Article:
Limerick company launch Four Day Work Week Ireland

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A West of Ireland company trialed a Four Day Work Week back in July 2019 and two years on, it is a permanent move by the company and is now being launched across Ireland.

ICE Group, a training & recruitment service provider with offices in Limerick, Galway and Sligo, are known for changing the lives of those who gain new qualifications or start new careers with Pitman Training Limerick, but this move allowed them to change the lives of their workforce.

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Two years on and what was initially a pilot is now the standard way of work, with increases in productivity, happiness, and customer satisfaction. Now the Group are hoping to inspire others to make the move and realise the four day week dream by supporting Four Day Week Ireland who launched a new pilot programme for employers to trial the effectiveness of a four-day week for their organisation.

Under the pilot programme, employers will introduce a four-day week for their employees over a six-month period starting in January 2022. The pilot includes business supports and advice that will help organisations explore flexible working smoothly and successfully. The pilot is part of an international collaboration with 4 Day Week Global Foundation.

Margaret Cox, Director of ICE Group, added: “We introduced the four day week to stunned silence two years ago; and now all of our employees are very vocal about their three day weekend. The measurables are all positive from a business point of view, we know it works so we support the pilot programme and encourage other companies to join the campaign.

“Our teams are much more focussed, energised, and happy, with many of our staff using their extra time away from the office or the laptop to get a better work-life balance. By reducing our contact hours and maintaining the same pay we have maintained an increased productivity by 27%, it certainly takes courage but the results speak for themselves.”

Commenting today, Joe O’Connor, Chairperson of the Four Day Week Ireland campaign, saidIn the last year we have seen radical shifts in our working practices. More flexible ways of working are here to stay.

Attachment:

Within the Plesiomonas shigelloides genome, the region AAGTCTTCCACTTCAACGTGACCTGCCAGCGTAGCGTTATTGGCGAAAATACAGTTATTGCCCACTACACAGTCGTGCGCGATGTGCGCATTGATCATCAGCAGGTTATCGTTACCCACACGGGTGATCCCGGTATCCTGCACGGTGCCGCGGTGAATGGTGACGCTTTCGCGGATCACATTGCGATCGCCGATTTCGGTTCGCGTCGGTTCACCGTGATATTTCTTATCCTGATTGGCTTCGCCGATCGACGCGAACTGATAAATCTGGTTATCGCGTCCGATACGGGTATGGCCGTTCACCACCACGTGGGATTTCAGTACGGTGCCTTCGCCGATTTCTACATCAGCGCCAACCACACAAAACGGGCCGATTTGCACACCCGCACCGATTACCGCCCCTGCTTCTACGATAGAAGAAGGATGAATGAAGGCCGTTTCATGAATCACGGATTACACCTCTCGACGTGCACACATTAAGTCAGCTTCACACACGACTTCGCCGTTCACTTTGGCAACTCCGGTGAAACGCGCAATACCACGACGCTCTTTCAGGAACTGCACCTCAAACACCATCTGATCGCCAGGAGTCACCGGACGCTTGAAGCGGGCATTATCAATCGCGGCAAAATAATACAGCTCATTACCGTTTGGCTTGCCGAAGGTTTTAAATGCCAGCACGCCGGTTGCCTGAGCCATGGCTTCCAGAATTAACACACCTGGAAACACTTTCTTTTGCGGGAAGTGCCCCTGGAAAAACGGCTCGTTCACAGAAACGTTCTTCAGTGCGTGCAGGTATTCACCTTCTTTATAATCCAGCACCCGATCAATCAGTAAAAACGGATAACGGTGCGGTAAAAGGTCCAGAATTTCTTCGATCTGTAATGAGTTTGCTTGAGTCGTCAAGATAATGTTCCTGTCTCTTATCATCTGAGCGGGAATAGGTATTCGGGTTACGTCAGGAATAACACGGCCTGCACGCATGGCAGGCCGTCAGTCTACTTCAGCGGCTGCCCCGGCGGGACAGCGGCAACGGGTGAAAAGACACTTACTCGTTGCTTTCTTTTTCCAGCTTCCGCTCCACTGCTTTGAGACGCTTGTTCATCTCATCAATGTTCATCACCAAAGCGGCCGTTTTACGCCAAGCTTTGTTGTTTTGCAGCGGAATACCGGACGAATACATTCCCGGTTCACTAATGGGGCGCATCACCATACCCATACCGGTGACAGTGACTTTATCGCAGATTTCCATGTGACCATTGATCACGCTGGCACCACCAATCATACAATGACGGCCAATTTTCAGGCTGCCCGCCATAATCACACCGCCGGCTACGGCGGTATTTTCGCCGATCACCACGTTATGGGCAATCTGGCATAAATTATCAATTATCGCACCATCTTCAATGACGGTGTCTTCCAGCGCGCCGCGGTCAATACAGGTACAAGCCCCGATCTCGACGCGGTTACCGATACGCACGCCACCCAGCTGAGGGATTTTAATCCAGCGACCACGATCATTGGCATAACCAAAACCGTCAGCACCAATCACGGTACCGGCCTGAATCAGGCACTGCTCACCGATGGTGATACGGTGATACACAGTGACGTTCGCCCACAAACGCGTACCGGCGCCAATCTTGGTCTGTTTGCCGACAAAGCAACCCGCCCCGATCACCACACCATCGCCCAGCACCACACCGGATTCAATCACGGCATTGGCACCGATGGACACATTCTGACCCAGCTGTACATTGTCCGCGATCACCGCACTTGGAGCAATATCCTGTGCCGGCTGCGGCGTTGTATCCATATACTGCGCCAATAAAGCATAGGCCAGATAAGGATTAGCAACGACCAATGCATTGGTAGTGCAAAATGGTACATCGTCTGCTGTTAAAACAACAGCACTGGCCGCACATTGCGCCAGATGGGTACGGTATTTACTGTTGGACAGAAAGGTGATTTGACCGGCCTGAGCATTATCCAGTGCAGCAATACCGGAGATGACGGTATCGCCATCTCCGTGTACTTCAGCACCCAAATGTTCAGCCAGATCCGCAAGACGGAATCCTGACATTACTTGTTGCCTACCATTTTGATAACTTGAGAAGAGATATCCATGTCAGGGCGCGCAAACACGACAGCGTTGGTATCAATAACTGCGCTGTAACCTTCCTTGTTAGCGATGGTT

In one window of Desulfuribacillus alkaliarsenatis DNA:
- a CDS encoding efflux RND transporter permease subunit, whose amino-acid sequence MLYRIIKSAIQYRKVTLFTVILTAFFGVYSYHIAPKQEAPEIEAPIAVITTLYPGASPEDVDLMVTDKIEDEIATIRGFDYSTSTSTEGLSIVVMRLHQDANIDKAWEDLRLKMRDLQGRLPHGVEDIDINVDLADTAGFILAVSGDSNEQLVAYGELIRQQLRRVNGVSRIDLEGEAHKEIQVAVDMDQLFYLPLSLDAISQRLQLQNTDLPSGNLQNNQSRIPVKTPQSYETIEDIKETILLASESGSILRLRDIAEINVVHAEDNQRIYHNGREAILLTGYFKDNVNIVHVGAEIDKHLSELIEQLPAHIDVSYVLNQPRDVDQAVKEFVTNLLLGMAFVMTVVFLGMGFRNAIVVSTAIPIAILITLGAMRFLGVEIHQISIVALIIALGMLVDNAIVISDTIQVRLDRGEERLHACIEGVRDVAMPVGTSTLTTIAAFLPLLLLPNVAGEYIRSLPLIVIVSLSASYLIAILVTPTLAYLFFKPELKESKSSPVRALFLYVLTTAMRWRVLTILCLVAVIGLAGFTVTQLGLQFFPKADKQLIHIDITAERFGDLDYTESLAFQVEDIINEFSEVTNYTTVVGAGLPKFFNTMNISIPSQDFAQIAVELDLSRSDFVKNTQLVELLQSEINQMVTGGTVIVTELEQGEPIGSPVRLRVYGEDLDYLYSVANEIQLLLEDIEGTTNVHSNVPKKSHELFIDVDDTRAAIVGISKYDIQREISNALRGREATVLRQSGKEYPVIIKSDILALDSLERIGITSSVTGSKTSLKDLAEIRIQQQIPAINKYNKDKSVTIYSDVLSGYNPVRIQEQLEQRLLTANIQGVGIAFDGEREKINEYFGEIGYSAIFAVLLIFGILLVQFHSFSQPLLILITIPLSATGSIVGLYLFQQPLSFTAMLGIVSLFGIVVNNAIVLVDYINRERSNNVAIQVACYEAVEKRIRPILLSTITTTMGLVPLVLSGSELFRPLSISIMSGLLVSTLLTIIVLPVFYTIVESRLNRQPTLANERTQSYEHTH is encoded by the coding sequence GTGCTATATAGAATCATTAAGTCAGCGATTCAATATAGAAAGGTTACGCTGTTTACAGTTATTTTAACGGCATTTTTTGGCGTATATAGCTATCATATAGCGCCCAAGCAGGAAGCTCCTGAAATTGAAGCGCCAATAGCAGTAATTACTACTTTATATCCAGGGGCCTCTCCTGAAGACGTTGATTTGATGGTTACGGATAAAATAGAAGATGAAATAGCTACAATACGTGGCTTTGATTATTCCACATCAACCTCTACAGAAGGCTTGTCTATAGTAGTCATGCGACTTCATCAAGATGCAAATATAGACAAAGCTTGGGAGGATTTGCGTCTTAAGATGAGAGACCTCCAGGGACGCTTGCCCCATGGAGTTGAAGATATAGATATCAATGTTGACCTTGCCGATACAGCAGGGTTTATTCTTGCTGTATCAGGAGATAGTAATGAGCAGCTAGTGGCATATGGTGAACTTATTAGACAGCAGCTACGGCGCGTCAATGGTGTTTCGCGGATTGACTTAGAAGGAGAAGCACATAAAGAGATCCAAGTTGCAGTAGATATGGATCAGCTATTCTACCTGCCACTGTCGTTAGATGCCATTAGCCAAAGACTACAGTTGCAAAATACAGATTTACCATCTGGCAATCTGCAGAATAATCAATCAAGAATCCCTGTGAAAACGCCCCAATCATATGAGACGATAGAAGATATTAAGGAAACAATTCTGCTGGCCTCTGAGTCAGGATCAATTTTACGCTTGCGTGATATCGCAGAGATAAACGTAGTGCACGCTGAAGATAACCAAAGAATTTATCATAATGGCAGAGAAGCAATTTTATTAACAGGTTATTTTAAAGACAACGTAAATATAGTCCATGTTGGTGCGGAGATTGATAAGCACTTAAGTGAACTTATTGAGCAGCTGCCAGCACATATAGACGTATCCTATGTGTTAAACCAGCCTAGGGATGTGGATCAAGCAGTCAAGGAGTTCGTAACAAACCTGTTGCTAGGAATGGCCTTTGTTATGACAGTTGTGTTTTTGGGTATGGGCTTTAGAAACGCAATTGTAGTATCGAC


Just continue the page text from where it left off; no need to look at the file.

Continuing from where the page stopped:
“This year has also given people a chance to reflect on what they value most and how they want to manage their working lives, and so now is absolutely the right time to rethink, review and change the way we do things, and move to a four-day week.

“We know from international research that a shorter working week doesn’t mean a loss in productivity – in many cases, it is the opposite.

“The launch of the four-day week pilot programme represents an exciting moment of change for employers and employees, and it’s up to the business community now to show that they are willing to lead and support this change for the better.” he added.

Government funded research

As part of the pilot programme, the Department of Enterprise, Trade and Employment and the Department of the Environment, Climate and Communications have announced they will fund a research partnership to assess the economic, social, and environmental impacts of a four-day working week in a specifically Irish context.

The researchers will examine the impact of a shorter working week on private sector companies and public sector employers as they pilot a four-day week over six months. The research will explore the impact of a shorter working week on productivity, wellbeing, job satisfaction, environmental footprint, and household division of labour.

Employers are encouraged to contact the Four Day Week Ireland campaign if they would like to learn more at www.fourdayweek.ie